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Sisters in a distant land: The exploration of identity and travel through three New Zealand nurses’ diaries from the Great War

journal contribution
posted on 23.11.2021, 22:58 by Hannah ClarkHannah Clark
As historians we know very little about the experiences of New Zealand nurses during the Great War. The lack of understanding derives from the rarity of nurses in historiography, though recent attempts have been made to bring nurses into the Anzac national memory. The under-utilised diaries of Louisa Higginson, Mildred Salt, and Fanny Helena Speedy explore two aspects of significance – the shaping of their identity and the independence of travelling in a new environment. Through identity, the ‘colonial’ label is examined, with a difference between how the British viewed a ‘colonial’ and how the nurses perceived ‘colonial’, which runs alongside the difference in terminology used by the nurses when writing about the ‘natives’. Also embedded within identity is the evolution of gender from pre-war Victorian ideals to a new definition during the war. Independence through travel was emphasised in diary entries. Travelling nurses experienced both the ‘home’ culture of London and the exoticism of Egypt and the Middle East. Travel was also an escape mechanism, allowing the nurses a break from the hectic nature of ward work. By exploring these aspects through the experiences of three nurses, this article aims to give a broader understanding of what the almost 600 New Zealand nurses experienced during the Great War period.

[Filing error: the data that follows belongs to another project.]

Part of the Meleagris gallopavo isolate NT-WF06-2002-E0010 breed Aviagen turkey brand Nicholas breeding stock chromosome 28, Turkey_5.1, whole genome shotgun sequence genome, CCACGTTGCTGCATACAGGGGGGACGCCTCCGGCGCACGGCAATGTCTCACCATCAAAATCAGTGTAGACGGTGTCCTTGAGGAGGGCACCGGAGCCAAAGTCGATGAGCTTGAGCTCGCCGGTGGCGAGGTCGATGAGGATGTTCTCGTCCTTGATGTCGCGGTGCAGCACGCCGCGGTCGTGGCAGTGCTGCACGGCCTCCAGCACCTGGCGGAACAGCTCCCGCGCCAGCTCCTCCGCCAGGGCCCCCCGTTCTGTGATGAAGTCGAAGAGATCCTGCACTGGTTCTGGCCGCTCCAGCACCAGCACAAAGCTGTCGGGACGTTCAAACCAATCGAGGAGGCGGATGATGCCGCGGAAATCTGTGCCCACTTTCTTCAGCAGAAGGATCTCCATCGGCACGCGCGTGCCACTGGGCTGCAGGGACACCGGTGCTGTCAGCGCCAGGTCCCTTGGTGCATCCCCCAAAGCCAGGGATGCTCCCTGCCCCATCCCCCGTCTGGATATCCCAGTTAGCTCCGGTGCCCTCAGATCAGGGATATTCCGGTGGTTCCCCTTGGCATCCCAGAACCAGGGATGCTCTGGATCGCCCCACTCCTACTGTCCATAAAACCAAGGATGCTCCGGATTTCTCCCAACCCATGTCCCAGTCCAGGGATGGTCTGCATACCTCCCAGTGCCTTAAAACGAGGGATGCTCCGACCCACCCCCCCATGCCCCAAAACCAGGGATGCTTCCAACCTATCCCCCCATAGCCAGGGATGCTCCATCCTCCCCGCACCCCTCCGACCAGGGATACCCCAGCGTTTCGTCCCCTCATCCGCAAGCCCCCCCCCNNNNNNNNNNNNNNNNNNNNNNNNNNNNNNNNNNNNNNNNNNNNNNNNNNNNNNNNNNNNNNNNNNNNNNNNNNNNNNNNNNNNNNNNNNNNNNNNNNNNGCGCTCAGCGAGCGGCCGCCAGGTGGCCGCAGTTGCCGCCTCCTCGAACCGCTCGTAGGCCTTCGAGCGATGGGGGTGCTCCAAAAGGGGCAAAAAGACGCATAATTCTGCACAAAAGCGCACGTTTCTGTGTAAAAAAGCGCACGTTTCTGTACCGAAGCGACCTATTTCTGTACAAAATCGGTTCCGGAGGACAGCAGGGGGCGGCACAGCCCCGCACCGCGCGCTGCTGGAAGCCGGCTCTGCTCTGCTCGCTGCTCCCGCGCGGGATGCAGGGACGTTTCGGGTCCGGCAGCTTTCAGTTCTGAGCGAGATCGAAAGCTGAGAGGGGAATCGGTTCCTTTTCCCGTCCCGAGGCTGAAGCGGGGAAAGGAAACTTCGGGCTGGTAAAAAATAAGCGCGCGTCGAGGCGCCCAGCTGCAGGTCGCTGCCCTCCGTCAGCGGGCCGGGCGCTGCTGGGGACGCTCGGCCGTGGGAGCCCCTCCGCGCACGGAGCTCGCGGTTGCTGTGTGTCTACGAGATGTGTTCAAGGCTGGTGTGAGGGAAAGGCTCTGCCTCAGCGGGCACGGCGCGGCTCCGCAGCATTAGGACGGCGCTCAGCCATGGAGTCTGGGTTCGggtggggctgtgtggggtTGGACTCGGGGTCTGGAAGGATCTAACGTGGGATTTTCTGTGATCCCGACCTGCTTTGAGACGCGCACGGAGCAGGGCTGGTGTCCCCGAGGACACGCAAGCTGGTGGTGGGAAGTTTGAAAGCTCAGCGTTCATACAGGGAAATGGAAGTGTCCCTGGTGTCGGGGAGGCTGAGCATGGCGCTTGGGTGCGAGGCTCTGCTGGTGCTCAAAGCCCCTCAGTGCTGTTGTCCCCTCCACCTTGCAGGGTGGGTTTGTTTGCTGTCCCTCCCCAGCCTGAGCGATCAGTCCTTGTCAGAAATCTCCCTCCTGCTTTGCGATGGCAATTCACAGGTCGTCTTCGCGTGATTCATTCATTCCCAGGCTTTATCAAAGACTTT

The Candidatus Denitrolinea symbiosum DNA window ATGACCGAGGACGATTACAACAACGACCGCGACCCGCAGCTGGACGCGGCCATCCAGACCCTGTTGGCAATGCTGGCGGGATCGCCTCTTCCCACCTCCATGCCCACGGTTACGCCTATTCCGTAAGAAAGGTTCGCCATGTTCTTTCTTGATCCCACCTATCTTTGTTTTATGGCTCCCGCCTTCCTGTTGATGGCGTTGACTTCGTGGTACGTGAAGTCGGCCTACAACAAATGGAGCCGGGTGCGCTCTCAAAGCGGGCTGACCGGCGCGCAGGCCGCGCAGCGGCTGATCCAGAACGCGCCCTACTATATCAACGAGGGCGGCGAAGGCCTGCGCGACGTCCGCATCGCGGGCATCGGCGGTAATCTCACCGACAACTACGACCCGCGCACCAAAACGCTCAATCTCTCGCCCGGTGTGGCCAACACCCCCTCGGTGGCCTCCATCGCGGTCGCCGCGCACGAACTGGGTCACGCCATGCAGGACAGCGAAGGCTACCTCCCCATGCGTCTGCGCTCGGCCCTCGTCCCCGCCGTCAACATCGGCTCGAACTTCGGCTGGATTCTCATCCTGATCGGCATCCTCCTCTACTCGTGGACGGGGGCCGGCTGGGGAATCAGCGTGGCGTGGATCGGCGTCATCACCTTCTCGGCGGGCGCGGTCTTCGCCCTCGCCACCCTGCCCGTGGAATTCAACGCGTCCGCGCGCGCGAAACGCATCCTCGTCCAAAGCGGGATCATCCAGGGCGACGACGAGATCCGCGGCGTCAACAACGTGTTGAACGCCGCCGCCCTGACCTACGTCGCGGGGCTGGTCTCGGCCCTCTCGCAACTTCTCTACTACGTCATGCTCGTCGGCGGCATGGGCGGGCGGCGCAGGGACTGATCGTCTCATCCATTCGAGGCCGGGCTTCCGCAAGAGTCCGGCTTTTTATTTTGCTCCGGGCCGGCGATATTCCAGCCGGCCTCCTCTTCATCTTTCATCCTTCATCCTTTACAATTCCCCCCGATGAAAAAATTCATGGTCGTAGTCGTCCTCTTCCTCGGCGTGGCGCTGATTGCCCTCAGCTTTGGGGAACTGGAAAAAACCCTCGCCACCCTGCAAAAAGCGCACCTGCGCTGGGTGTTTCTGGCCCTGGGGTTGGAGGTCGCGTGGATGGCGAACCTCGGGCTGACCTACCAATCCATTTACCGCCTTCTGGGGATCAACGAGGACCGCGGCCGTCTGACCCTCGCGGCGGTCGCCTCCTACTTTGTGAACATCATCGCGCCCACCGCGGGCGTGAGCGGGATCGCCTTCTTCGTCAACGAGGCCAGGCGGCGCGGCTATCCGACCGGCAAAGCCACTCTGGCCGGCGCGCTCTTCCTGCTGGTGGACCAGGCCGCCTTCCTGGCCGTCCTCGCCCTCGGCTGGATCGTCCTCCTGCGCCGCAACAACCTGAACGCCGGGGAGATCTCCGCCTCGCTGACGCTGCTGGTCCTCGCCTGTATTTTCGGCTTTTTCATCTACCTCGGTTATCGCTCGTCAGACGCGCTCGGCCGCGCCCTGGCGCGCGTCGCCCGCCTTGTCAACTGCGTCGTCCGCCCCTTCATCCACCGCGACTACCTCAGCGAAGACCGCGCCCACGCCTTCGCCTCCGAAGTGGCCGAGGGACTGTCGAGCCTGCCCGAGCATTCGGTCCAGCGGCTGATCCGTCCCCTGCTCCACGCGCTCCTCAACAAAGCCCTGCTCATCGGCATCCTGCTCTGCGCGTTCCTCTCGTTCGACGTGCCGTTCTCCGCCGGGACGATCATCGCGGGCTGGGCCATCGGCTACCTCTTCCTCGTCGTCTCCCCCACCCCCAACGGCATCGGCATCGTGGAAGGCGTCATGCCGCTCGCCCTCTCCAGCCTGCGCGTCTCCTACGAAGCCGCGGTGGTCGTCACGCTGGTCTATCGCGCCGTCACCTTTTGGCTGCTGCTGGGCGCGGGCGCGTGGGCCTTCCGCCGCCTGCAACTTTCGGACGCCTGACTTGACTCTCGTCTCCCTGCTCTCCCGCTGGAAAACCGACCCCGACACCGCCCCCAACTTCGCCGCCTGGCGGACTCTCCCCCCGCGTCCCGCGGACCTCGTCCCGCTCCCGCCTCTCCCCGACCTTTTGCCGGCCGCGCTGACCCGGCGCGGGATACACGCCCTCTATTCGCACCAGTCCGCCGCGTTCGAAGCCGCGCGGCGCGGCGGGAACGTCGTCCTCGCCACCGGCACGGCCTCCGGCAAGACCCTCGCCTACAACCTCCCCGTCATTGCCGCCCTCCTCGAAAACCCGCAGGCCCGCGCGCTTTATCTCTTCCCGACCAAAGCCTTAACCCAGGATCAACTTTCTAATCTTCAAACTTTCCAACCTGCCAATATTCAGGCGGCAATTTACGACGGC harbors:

History

Preferred citation

Clark, H. (n.d.). Sisters in a distant land: The exploration of identity and travel through three New Zealand nurses’ diaries from the Great War. Women's Studies Journal. http://www.wsanz.org.nz/journal/docs/WSJNZ301Clark17-29.pdf

Journal title

Women's Studies Journal

Publication status

Published online

Contribution type

Article

Online publication date

01/07/2016

ISSN

1173-6615

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